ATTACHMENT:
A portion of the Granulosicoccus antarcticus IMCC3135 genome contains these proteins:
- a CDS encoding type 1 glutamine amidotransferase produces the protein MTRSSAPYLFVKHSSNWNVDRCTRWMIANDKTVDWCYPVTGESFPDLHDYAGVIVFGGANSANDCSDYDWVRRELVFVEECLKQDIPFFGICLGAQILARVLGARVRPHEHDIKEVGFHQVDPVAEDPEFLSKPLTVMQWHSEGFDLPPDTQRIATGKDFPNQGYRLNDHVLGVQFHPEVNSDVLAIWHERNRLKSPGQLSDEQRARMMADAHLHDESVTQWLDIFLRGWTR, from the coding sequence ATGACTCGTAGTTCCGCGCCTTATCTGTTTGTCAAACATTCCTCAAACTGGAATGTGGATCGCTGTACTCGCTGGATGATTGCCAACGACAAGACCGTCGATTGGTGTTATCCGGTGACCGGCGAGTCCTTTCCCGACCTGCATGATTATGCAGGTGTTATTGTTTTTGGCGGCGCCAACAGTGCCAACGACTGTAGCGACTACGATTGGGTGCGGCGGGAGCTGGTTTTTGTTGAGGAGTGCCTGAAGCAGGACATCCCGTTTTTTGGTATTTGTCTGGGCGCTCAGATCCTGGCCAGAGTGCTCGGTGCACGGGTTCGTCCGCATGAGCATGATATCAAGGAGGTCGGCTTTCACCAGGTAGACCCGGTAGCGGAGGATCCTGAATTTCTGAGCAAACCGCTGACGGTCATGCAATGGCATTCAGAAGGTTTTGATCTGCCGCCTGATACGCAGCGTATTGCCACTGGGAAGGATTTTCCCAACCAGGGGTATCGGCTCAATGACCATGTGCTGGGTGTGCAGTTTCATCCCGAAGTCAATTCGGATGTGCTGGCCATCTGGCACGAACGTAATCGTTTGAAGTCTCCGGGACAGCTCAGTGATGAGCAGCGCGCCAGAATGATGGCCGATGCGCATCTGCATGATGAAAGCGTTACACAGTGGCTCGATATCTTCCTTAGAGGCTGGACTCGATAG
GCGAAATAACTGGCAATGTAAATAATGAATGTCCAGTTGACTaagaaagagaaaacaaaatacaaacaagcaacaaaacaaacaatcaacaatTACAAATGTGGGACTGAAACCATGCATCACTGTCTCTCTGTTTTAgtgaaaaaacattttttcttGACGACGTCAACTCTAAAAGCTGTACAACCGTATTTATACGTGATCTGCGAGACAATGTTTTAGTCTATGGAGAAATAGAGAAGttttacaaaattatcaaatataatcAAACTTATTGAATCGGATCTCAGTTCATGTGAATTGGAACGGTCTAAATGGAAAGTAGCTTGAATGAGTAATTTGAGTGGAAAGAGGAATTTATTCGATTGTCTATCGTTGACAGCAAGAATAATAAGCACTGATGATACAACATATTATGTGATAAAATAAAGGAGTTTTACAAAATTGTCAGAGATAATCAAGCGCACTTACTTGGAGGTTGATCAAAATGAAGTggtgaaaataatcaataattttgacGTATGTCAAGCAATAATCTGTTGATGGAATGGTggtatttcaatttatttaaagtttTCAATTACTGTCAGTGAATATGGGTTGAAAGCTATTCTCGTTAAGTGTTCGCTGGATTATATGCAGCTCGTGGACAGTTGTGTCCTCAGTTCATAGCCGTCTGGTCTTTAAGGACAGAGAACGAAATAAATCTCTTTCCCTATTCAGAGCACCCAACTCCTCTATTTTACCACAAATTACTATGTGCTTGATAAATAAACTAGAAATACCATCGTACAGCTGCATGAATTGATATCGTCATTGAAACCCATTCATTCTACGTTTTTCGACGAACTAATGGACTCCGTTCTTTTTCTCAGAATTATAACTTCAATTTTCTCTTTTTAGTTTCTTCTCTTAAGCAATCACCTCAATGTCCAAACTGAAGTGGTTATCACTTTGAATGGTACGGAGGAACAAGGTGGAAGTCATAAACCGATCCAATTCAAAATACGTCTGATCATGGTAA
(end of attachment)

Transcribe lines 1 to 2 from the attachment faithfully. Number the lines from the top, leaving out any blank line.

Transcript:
A portion of the Granulosicoccus antarcticus IMCC3135 genome contains these proteins:
- a CDS encoding type 1 glutamine amidotransferase produces the protein MTRSSAPYLFVKHSSNWNVDRCTRWMIANDKTVDWCYPVTGESFPDLHDYAGVIVFGGANSANDCSDYDWVRRELVFVEECLKQDIPFFGICLGAQILARVLGARVRPHEHDIKEVGFHQVDPVAEDPEFLSKPLTVMQWHSEGFDLPPDTQRIATGKDFPNQGYRLNDHVLGVQFHPEVNSDVLAIWHERNRLKSPGQLSDEQRARMMADAHLHDESVTQWLDIFLRGWTR, from the coding sequence ATGACTCGTAGTTCCGCGCCTTATCTGTTTGTCAAACATTCCTCAAACTGGAATGTGGATCGCTGTACTCGCTGGATGATTGCCAACGACAAGACCGTCGATTGGTGTTATCCGGTGACCGGCGAGTCCTTTCCCGACCTGCATGATTATGCAGGTGTTATTGTTTTTGGCGGCGCCAACAGTGCCAACGACTGTAGCGACTACGATTGGGTGCGGCGGGAGCTGGTTTTTGTTGAGGAGTGCCTGAAGCAGGACATCCCGTTTTTTGGTATTTGTCTGGGCGCTCAGATCCTGGCCAGAGTGCTCGGTGCACGGGTTCGTCCGCATGAGCATGATATCAAGGAGGTCGGCTTTCACCAGGTAGACCCGGTAGCGGAGGATCCTGAATTTCTGAGCAAACCGCTGACGGTCATGCAATGGCATTCAGAAGGTTTTGATCTGCCGCCTGATACGCAGCGTATTGCCACTGGGAAGGATTTTCCCAACCAGGGGTATCGGCTCAATGACCATGTGCTGGGTGTGCAGTTTCATCCCGAAGTCAATTCGGATGTGCTGGCCATCTGGCACGAACGTAATCGTTTGAAGTCTCCGGGACAGCTCAGTGATGAGCAGCGCGCCAGAATGATGGCCGATGCGCATCTGCATGATGAAAGCGTTACACAGTGGCTCGATATCTTCCTTAGAGGCTGGACTCGATAG